There are so many books out there being sold and more being published every single day. As more books get published and sold, my ‘to-read and review’ pile just gets bigger and bigger. Here are some of the books that have been sitting on my shelf for a while that I’ve been meaning to get to. There is a big variety of topics, and a variety of writing styles here too, each book has it’s own strengths and weaknesses, but there will definitely be something for you here…
Gratitude isn’t always easy. It is often easier to live with grumbling due to suffering, or the way that we have been treated by others. Whilst we cannot always control our circumstances, we can control our response, says Mallard. The gratitude of every Christian should be in God, who is above each situation and who is in control. In just 57 pages Paul Mallard helps the reader reflect on Psalm 66, which is used as a window to reflect ton who God is and all that He has done for His people. This is a helpful little book, with short, snappy chapters and good reflection questions at the end. This isn’t necessarily a book that I would give to someone who is struggling with contentment initially. Whilst it is helpful, due to its length, Mallard cannot address all of the pastoral difficulties and struggles that may be behind someone’s grumbling. I have really enjoyed Mallard’s writing, and I know he manages this elsewhere, so it is merely a matter of the size of the book. It is worth a read.
Buy this book! Sure, it is great as a guide to help you think about raising kids, but it is much more than that. In this very short book you’ll be challenged to consider how you engage with missionaries in your own life, and how you live out the Great Commission in front of the entire family. I would love to see church members implimenting the 10 principles that Akin gives in this book for building ‘Great Commission Families’. If whole churches bought into this we would see missionaries being supported better, we’d see churches with a deep desire to see Christ glorified and we’d have churches full of people really invested int he spread of the gospel. It’s a no-brainer, go buy a copy!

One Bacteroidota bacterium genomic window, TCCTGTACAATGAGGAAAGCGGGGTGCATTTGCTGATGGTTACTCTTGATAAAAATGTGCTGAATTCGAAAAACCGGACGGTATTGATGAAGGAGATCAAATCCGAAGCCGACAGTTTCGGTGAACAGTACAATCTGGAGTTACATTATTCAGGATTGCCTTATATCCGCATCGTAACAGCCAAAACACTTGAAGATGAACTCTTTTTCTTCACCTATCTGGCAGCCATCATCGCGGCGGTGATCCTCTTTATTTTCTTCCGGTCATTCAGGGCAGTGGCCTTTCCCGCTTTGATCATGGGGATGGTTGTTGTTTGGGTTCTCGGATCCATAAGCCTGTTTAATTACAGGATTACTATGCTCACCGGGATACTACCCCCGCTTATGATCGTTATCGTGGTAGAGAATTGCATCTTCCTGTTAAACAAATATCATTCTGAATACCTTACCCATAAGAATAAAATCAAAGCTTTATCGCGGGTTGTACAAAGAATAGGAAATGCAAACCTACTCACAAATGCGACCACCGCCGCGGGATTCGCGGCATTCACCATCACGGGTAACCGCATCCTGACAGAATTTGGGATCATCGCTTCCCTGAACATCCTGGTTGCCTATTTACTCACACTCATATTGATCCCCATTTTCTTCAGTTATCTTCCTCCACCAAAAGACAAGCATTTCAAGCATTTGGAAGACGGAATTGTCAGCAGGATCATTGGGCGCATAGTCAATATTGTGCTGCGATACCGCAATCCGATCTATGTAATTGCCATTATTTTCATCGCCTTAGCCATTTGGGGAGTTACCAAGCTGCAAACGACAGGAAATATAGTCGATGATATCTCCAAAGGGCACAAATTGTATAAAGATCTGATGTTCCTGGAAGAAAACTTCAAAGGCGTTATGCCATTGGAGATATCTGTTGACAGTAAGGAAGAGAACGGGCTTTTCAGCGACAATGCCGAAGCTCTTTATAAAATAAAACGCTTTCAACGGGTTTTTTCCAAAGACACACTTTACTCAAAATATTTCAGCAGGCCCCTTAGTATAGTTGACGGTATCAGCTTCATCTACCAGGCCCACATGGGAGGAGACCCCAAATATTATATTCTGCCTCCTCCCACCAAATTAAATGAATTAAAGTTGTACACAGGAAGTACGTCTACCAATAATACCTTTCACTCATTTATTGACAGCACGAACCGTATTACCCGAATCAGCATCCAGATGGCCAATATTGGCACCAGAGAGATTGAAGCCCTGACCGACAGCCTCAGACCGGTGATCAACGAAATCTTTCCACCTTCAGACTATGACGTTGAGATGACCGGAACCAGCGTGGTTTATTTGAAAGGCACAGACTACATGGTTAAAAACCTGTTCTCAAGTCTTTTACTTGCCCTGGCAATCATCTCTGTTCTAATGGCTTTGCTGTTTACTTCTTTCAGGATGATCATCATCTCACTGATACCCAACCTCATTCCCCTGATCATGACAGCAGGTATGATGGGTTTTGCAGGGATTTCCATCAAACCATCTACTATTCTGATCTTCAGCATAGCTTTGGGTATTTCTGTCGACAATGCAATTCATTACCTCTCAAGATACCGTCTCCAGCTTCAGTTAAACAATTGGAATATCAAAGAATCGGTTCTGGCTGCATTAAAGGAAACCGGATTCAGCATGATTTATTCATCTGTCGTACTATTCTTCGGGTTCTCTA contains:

Sometimes it is hard to know who the intended audience is for a book, it can sometimes make it difficult to read because you’re imagining who the author has in mind. Not at all with this book! Bonar wrote this book for sinners. Every think you’ve gone too far, that you’ve sinned too much? Every think that you’re not worthy of the gospel? Ever think that the gospel is true for everyone else except for you? Bonar wrote this book with you in mind. This book is written to help the sinners, who is plagued by their sin, to find peace of mind and conscience as they repent and turn to Jesus. Bonar explains the gospel, what Jesus has done and how His death on the cross is the place for the sinner to find refuge and peace. This book will be a comfort to many and I’m glad that Christian Focus reprinted it for the benefit of modern readers. The cover of this edition also looks quite nice in my opinion.
There can be confusion within some circles about the nature of a person’s devotion and obedience. Some think that their actions of obedience and moral living could earn them good favour in God’s eyes, this is moralism and not the Christian faith at all. There are others who think that they’re saved and therefore they can live as they please. Neither of these extremes is right. A Christian is someone who has been saved through the work of Jesus and, being enabled by the Spirit every day, lives a life of obedience to God’s Word out of a deep love for and devotion to Christ. This book is a great short read which explains the wonderful life of holiness that Christians are called to live out. Bonar doesn’t promote legalism or moralism, but he encouraged a Spirit-filled life which points to and glorifies Jesus!